Students will be reviewing their knowledge of cell construction and exploring what natural items look like under the microscope with the new tools.
Teacher Melinda Braunstein, who teaches all the fifth-grade science classes at Hopewell, said her goal in buying the equipment was to make science class more hands-on for her students.
Braunstein said she received the microscopes at the end of April. However, she was unable to use them in class until last week.
The science teacher said she wanted to get her students excited about their subject matter.
The microscopes also connect to her classroom’s projector, allowing the entire class to see a slide at the same time. Digital screens allow multiple students to work with one microscope at the same time.
“It’s a really big step for us,” Braunstein said.
The equipment was made possible through a grant from the Bradley Cleveland Public Education Foundation. “Show Don’t Tell” was the title of Braustein’s grant because she wanted them to be able to see what elements look like under the microscope rather than have it explained to them.
She applied for $600 to get two microscopes, but because the equipment was on sale when the teacher ordered it, she was able to purchase three microscopes plus resource materials with the grant.
“I just haven’t really explored all the possibilities, yet. I know it’s going to be endless,” Braunstein said. “We got a lot of resources with our grant, too, that shows us how to use them.”
Her first project using the new tools was to cover the labels on the slides and have students guess based on the shape what substance was being viewed. Students looked at the projected microscope screens, trying to determine if they were looking at a plant cell, and animal cell or water.
The exercise also served as a way to assess what students remembered about cell construction from the fourth grade.
“What I’m really doing is taking an informal assesment of their fourth-grade learning. Can they identify a cell based on its shape?” Braunstien said.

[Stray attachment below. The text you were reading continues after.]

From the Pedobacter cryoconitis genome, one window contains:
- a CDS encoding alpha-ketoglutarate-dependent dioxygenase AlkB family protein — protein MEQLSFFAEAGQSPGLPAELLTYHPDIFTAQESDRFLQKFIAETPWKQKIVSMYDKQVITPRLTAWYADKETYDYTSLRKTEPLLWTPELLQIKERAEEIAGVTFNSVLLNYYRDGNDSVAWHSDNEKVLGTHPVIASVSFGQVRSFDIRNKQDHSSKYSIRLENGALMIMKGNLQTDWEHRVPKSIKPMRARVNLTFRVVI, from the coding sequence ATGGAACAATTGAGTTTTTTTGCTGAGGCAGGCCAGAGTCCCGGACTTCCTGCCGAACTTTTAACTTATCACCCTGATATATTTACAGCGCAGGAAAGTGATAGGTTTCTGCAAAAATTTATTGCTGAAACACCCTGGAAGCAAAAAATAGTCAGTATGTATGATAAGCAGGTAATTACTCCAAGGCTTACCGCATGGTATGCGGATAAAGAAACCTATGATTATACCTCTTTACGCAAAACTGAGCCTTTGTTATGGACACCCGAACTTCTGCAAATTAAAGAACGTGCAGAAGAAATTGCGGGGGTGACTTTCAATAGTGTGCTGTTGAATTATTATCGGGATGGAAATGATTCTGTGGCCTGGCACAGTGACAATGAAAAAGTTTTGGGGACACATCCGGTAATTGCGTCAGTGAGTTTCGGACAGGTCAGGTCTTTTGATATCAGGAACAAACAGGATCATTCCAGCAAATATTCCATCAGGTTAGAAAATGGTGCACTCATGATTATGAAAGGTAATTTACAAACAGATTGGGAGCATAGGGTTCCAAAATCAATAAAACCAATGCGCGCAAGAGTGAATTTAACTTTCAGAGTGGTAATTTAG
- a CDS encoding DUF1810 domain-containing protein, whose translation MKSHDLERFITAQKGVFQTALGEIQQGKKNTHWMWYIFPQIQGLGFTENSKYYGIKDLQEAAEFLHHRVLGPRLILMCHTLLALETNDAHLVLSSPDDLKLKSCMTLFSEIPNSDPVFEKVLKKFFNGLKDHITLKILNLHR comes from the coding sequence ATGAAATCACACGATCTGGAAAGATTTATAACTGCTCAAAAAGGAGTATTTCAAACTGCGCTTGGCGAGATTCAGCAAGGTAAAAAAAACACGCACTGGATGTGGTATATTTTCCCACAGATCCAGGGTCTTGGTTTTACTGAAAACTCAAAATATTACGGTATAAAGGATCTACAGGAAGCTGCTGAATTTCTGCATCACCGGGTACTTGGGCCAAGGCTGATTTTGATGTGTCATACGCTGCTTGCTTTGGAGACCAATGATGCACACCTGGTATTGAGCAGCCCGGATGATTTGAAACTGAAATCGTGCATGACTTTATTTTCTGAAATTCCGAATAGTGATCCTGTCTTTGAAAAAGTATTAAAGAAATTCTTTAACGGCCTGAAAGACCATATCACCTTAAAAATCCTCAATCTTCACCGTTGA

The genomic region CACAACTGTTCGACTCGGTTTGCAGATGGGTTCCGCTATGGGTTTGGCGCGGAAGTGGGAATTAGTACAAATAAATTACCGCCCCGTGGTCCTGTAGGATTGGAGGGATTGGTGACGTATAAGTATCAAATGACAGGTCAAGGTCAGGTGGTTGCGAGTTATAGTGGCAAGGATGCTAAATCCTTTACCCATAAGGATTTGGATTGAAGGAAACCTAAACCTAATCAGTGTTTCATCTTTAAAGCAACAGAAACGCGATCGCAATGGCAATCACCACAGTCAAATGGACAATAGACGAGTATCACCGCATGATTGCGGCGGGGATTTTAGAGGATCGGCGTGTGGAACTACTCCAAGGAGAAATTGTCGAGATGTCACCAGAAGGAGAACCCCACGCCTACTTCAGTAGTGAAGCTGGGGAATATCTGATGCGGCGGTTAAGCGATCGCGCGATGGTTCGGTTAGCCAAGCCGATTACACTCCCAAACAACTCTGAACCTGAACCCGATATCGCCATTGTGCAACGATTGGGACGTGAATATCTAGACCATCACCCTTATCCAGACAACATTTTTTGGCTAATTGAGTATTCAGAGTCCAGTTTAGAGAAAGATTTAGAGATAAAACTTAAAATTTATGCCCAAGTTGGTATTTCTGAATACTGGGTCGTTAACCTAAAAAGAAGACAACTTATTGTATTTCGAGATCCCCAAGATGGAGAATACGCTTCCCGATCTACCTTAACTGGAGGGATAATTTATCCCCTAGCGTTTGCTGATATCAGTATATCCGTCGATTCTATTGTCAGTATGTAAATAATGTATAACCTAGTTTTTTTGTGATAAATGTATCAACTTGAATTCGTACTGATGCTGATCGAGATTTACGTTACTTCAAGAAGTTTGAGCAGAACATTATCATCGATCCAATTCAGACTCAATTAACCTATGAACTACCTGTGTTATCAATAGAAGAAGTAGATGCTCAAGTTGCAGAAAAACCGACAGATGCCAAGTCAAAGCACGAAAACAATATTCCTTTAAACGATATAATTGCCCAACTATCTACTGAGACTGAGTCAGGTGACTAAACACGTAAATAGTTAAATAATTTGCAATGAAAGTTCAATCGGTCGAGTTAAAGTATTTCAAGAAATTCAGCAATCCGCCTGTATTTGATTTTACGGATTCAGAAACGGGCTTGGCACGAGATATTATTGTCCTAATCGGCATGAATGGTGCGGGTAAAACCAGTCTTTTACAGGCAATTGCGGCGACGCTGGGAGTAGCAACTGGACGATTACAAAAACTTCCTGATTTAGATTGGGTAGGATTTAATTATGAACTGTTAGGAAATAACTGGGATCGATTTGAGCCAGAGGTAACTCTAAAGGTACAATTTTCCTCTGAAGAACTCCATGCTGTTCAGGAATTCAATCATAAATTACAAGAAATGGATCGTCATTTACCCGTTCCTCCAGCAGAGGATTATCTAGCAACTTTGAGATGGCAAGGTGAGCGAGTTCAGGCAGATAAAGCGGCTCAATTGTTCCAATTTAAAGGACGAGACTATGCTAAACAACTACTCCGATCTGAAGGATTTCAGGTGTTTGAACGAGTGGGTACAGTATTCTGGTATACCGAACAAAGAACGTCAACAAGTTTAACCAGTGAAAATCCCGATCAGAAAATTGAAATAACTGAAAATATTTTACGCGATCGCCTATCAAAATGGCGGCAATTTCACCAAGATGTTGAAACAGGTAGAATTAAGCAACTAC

She said using the microscopes rather than simply asking the students the questions gets her young charges more engaged.
“This is the first year when I asked, ‘Have any of you thought about being a scientist when you grow up?’ Fifty percent or more of the kids raised their hands,’ Braunstein said. “In previous years, before we had these kinds of things, it’s been two people.”
Later in the school year, students will go on a nature walk to collect items to view under the microscope.
Students are helping Braunstien find new ideas by going through the books and suggesting what they think would be interesting. Braunstein said she likes to work from what the students are already interested in to keep them engaged.
When the classes study rocks and minerals they will also be looking at copper under the microscope, she said.
“Research shows the more real world tools that you use, and the more you can duplicate the setting of the real world, the better they do at testing,” Braunstein said.
This new addition also allows Braunstein to discuss advances in technology. She said the only microscopes Hopewell Elementary school had before were battery operated.
She said as the standards for students are increased, elements need to be added to increase interest as well. Braunstein said this can be done by incorporating technology into the classroom.
“You can’t have rigor without interest, and the students will attend better when they are more excited about what they are learning,” Braunstien said.
Building a working vocabulary of scientific terms is also a key to success.
“I require them to not say, ‘Hand me that plastic dish.’ They have to say, ‘I need the petri dish,’” the teacher said.
She said the microscope is another way to reinforce this theme.